About the book, about the author.

Dan Gutman

Dan Gutman hated to read when he was a kid. Then he grew up. Now he writes cool books like The Kid Who Ran for President ; Honus & Me ; The Million Dollar Shot ; Race for the Sky ; and The Edison Mystery: Qwerty Stevens, Back in Time . If you want to learn more about Dan or his books, stop by his website at DanGutman.com.

Product Details

  • Publisher: Simon & Schuster Books for Young Readers (June 26, 2007)
  • Length: 176 pages
  • ISBN13: 9780689876790
  • Grades: 3 - 7
  • Ages: 8 - 12
  • Fountas & Pinnell™ R These books have been officially leveled by using the F&P Text Level Gradient™ Leveling System

Browse Related Books

  • Age 12 and Up
  • Children's Fiction > Social Themes > Adolescence & Coming of Age
  • Children's Fiction > Social Situations > Adolescence
  • Children's Fiction > School & Education
  • Children's Fiction > Humorous Stories

Awards and Honors

  • ILA/CBC Children's Choices
  • Maud Hart Lovelace Award Nominee (MN)
  • Booklist Editors' Choice
  • South Carolina Picture Book Award Nominee
  • Iowa Children's Choice Award Nominee
  • Young Hoosier Book Award Nominee (IN)
  • Indian Paintbrush Book Award Nominee (WY)
  • Chicago Public Library's Best of the Best
  • Nutmeg Book Award Nominee (CT)
  • Colorado Children's Book Award Master List
  • Child Magazine's Guide to Top Books, Videos and Software of the Year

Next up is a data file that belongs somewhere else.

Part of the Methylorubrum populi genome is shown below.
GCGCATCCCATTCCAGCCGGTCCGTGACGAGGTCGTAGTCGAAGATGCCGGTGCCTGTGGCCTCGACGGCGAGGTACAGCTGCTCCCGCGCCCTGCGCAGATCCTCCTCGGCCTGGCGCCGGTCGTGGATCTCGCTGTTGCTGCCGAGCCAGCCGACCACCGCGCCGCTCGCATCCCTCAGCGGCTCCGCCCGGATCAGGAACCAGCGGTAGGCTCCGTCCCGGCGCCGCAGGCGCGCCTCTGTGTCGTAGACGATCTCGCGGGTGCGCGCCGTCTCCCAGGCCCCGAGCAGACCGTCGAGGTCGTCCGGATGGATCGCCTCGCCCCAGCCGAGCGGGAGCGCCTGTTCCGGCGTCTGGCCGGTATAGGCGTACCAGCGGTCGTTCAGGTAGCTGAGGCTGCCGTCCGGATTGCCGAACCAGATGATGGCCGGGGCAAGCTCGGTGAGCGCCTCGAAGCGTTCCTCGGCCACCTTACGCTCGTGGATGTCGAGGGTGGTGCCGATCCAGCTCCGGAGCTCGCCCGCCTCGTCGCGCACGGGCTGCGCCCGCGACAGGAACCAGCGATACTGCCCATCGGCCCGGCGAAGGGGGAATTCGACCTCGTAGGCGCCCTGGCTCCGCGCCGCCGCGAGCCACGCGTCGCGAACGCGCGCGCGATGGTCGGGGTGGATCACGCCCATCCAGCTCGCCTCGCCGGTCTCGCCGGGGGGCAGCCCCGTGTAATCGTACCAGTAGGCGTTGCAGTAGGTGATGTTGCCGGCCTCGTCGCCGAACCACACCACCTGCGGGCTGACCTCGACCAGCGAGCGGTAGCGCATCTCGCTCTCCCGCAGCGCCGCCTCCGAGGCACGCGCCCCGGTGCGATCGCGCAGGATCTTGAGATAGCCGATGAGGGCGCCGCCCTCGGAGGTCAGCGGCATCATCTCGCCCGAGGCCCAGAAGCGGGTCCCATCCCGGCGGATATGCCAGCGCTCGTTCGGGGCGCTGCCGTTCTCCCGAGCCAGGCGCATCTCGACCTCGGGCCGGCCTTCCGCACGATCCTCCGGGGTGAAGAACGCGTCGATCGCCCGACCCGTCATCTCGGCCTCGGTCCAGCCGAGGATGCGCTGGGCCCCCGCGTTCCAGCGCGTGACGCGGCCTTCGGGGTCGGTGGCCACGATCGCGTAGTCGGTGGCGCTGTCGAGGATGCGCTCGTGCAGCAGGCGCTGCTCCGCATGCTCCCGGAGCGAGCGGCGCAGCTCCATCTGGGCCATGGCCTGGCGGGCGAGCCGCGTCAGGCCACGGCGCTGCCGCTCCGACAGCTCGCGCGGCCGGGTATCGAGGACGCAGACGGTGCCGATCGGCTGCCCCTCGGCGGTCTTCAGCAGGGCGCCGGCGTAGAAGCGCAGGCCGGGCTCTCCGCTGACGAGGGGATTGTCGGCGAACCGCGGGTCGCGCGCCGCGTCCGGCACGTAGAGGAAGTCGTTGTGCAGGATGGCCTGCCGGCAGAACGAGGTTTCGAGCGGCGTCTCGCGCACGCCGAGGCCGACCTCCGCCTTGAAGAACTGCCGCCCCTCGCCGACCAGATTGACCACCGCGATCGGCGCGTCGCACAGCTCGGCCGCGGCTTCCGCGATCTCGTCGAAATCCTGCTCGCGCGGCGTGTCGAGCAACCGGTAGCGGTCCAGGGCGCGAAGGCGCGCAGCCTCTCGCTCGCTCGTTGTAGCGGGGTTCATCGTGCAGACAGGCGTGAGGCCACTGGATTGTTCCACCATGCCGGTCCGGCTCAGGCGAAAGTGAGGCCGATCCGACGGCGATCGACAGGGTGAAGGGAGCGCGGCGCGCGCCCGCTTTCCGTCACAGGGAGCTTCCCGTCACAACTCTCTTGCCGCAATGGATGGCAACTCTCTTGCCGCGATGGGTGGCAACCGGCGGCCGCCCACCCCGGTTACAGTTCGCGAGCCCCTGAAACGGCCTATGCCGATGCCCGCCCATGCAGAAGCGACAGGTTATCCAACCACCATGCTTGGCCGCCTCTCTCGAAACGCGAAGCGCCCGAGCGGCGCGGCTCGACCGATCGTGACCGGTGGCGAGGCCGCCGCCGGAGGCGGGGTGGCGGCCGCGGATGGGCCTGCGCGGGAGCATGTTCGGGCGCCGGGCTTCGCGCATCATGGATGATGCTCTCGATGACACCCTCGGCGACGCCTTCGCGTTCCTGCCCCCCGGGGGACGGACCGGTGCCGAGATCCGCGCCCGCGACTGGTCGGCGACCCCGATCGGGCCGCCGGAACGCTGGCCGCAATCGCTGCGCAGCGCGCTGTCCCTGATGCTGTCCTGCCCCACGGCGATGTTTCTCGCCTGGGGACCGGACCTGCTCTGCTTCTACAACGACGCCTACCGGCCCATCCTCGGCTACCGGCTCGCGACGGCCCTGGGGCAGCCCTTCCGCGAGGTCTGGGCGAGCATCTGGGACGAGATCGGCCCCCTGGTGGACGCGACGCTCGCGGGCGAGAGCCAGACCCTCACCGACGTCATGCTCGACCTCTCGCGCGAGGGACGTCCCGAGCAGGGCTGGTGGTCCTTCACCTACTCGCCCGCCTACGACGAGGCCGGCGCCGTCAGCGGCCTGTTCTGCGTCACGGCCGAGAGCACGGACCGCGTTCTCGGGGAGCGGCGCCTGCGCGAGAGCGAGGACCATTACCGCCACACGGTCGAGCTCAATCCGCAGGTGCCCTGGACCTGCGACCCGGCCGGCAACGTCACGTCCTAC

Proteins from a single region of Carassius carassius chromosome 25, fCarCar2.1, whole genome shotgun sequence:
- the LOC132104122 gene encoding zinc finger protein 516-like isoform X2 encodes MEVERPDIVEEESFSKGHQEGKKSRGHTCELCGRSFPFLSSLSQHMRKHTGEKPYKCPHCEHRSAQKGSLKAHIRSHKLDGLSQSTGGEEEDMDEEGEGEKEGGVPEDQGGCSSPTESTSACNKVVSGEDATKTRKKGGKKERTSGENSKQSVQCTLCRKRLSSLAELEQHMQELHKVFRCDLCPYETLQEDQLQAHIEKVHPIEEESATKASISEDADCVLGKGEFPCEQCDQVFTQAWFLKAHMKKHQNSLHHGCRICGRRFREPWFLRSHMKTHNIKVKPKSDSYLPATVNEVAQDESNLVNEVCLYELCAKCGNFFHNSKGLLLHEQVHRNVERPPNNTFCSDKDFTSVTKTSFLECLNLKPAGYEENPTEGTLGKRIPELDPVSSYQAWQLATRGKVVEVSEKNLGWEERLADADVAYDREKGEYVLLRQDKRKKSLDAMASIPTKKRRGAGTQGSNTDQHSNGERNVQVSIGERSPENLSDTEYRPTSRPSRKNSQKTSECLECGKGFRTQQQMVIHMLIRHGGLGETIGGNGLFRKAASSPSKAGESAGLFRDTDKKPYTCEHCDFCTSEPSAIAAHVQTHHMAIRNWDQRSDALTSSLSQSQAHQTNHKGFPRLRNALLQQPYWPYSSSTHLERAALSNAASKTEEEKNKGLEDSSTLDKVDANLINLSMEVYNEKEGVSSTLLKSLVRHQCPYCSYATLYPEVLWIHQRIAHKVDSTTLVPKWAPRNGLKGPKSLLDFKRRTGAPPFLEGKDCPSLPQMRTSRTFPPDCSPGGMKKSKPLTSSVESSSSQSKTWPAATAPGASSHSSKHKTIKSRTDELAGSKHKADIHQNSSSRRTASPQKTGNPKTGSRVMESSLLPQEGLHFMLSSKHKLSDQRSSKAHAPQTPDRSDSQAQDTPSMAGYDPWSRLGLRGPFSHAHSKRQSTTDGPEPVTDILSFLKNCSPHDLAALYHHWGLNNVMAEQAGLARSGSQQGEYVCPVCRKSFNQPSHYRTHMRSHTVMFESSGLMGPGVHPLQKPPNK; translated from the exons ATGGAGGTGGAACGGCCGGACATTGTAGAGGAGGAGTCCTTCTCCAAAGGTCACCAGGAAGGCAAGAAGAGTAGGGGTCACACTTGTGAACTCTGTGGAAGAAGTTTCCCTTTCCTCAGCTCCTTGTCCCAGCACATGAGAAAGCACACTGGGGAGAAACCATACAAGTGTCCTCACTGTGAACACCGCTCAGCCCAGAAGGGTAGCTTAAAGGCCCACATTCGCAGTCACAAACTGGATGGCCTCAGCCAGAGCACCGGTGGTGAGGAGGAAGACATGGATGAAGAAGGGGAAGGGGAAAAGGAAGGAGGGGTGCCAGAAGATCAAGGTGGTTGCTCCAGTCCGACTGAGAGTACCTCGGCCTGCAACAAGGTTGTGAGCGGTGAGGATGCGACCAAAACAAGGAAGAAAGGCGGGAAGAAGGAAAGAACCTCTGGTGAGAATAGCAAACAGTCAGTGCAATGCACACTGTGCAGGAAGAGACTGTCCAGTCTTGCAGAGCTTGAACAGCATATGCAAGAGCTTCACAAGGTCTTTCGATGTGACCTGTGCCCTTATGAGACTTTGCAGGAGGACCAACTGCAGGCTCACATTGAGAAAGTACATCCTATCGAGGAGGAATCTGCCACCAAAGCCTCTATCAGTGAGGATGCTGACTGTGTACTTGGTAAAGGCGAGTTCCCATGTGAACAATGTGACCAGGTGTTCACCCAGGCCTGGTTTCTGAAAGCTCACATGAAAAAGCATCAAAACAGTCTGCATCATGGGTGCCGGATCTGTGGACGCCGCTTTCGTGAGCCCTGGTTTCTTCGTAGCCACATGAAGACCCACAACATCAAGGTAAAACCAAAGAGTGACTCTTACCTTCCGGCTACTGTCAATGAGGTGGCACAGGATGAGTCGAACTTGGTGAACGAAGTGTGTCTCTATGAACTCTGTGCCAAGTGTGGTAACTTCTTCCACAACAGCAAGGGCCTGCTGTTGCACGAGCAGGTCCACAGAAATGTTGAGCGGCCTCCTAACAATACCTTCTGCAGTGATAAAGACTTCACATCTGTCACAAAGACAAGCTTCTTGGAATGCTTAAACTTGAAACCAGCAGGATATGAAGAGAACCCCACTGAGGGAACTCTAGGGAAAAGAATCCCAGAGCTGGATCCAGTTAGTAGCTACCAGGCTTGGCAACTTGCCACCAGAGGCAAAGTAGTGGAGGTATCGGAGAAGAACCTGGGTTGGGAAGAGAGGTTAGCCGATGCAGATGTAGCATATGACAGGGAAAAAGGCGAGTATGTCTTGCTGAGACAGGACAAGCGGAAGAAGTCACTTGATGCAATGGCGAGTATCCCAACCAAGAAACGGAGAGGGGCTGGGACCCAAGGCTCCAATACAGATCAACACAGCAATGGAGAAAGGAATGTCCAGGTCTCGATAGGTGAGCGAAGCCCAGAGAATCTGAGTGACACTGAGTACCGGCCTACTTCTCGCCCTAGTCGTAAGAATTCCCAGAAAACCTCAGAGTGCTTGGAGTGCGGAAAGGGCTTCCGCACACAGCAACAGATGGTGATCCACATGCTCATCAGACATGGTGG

• Pacific Northwest Young Reader's Choice Award Master List
  • Volunteer State Book Award Nominee (TN)
  • Virginia Readers' Choice Award List
  • Prairie Pasque Award Nominee (SD)
  • Land of Enchantment RoadRunner Award Nominee (NM)
  • Nene Award Nominee (HI)
  • Sunshine State Young Readers' Award List (FL)
  • Massachusetts Children's Book Award Nominee
  • Golden Sower Award (NE)
  • Sasquatch Book Award Nominee (WA)

Resources and Downloads

High resolution images.

  • Book Cover Image (jpg): The Homework Machine Trade Paperback 9780689876790 (2.4 MB)

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THE HOMEWORK MACHINE

by Dan Gutman ‧ RELEASE DATE: March 1, 2006

When fifth-graders Judy, Sam and Kelsey discover their classmate Brenton Damagatchi’s homework machine, they think they are on to a good thing and begin to visit him regularly after school. Alphabetically seated at the same table, the brilliant Asian-American computer geek, hardworking, high-achieving African-American girl, troubled army brat and ditzy girl with pink hair would seem to have nothing in common. (They would also seem to be stereotypes, but young readers won’t mind.) But they share an aversion to the time-consuming grind of after-school work. Their use of the machine doesn’t lead to learning—as a surprise spring quiz demonstrates—but it does lead to new friendships and new interests. The events of their year are told chronologically in individual depositions to the police. In spite of the numerous voices, the story is easy to follow, and the change in Sam, especially, is clear, as he discovers talents beyond coolness thanks to a new interest in chess. Middle-grade readers may find one part of this story upsettingly realistic and the clearly stated moral not what they had hoped to hear, but the generally humorous approach will make the lesson go down easily. (Fiction. 8-11)